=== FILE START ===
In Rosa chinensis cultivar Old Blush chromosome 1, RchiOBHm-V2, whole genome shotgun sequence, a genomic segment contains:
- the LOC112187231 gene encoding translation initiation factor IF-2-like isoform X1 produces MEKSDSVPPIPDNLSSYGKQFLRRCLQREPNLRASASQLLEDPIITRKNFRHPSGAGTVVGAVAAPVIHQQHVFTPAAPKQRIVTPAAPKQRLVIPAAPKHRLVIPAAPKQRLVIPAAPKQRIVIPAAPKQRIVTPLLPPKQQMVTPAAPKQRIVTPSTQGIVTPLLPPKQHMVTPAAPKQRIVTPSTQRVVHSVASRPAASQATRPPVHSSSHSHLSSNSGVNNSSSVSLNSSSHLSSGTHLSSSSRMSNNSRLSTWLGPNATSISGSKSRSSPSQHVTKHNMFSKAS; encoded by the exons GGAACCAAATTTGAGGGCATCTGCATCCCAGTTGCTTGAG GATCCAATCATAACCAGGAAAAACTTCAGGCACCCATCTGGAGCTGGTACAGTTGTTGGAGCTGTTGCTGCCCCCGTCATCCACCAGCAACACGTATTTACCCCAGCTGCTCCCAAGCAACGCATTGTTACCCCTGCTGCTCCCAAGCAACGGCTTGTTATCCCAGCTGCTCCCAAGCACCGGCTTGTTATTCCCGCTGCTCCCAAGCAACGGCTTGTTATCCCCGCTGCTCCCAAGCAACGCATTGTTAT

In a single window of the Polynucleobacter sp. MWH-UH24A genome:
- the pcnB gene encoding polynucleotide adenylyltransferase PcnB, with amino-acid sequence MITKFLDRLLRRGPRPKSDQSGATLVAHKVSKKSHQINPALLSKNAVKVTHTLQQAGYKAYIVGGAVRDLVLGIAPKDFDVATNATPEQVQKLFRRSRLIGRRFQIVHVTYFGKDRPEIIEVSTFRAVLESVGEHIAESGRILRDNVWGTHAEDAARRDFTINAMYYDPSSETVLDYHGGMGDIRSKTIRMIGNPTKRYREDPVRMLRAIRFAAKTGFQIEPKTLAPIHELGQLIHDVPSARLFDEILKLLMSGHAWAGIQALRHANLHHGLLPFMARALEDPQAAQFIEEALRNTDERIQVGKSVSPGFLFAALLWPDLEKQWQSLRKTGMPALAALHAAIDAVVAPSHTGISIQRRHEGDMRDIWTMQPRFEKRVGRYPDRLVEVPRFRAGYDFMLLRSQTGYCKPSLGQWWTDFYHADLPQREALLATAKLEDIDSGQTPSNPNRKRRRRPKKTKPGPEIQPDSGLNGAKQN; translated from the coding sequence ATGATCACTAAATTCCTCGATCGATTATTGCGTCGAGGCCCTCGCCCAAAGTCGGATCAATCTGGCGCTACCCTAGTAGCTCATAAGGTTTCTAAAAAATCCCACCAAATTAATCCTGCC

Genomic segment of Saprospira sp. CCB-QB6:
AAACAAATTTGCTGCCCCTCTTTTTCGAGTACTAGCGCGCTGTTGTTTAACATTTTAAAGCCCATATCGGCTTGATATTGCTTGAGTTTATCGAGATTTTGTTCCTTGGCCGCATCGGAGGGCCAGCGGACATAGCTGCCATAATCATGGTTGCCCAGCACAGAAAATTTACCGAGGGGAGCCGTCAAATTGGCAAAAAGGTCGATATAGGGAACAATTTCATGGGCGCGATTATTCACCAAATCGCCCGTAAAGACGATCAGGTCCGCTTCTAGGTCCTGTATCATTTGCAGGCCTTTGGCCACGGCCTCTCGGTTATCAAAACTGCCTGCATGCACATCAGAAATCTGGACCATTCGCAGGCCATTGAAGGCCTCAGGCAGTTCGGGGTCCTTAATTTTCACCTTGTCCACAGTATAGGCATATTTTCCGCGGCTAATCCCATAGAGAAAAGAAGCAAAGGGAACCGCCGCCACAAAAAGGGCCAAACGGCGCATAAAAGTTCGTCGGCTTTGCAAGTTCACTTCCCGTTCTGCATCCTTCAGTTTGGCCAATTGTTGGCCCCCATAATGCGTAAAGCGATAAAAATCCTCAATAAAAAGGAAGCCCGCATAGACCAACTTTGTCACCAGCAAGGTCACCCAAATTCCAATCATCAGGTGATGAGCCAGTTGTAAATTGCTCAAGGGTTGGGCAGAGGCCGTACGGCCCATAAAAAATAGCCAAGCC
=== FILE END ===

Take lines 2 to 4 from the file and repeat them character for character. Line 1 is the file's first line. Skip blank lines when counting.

- the LOC112187231 gene encoding translation initiation factor IF-2-like isoform X1 produces MEKSDSVPPIPDNLSSYGKQFLRRCLQREPNLRASASQLLEDPIITRKNFRHPSGAGTVVGAVAAPVIHQQHVFTPAAPKQRIVTPAAPKQRLVIPAAPKHRLVIPAAPKQRLVIPAAPKQRIVIPAAPKQRIVTPLLPPKQQMVTPAAPKQRIVTPSTQGIVTPLLPPKQHMVTPAAPKQRIVTPSTQRVVHSVASRPAASQATRPPVHSSSHSHLSSNSGVNNSSSVSLNSSSHLSSGTHLSSSSRMSNNSRLSTWLGPNATSISGSKSRSSPSQHVTKHNMFSKAS; encoded by the exons GGAACCAAATTTGAGGGCATCTGCATCCCAGTTGCTTGAG GATCCAATCATAACCAGGAAAAACTTCAGGCACCCATCTGGAGCTGGTACAGTTGTTGGAGCTGTTGCTGCCCCCGTCATCCACCAGCAACACGTATTTACCCCAGCTGCTCCCAAGCAACGCATTGTTACCCCTGCTGCTCCCAAGCAACGGCTTGTTATCCCAGCTGCTCCCAAGCACCGGCTTGTTATTCCCGCTGCTCCCAAGCAACGGCTTGTTATCCCCGCTGCTCCCAAGCAACGCATTGTTAT

In a single window of the Polynucleobacter sp. MWH-UH24A genome:
- the pcnB gene encoding polynucleotide adenylyltransferase PcnB, with amino-acid sequence MITKFLDRLLRRGPRPKSDQSGATLVAHKVSKKSHQINPALLSKNAVKVTHTLQQAGYKAYIVGGAVRDLVLGIAPKDFDVATNATPEQVQKLFRRSRLIGRRFQIVHVTYFGKDRPEIIEVSTFRAVLESVGEHIAESGRILRDNVWGTHAEDAARRDFTINAMYYDPSSETVLDYHGGMGDIRSKTIRMIGNPTKRYREDPVRMLRAIRFAAKTGFQIEPKTLAPIHELGQLIHDVPSARLFDEILKLLMSGHAWAGIQALRHANLHHGLLPFMARALEDPQAAQFIEEALRNTDERIQVGKSVSPGFLFAALLWPDLEKQWQSLRKTGMPALAALHAAIDAVVAPSHTGISIQRRHEGDMRDIWTMQPRFEKRVGRYPDRLVEVPRFRAGYDFMLLRSQTGYCKPSLGQWWTDFYHADLPQREALLATAKLEDIDSGQTPSNPNRKRRRRPKKTKPGPEIQPDSGLNGAKQN; translated from the coding sequence ATGATCACTAAATTCCTCGATCGATTATTGCGTCGAGGCCCTCGCCCAAAGTCGGATCAATCTGGCGCTACCCTAGTAGCTCATAAGGTTTCTAAAAAATCCCACCAAATTAATCCTGCC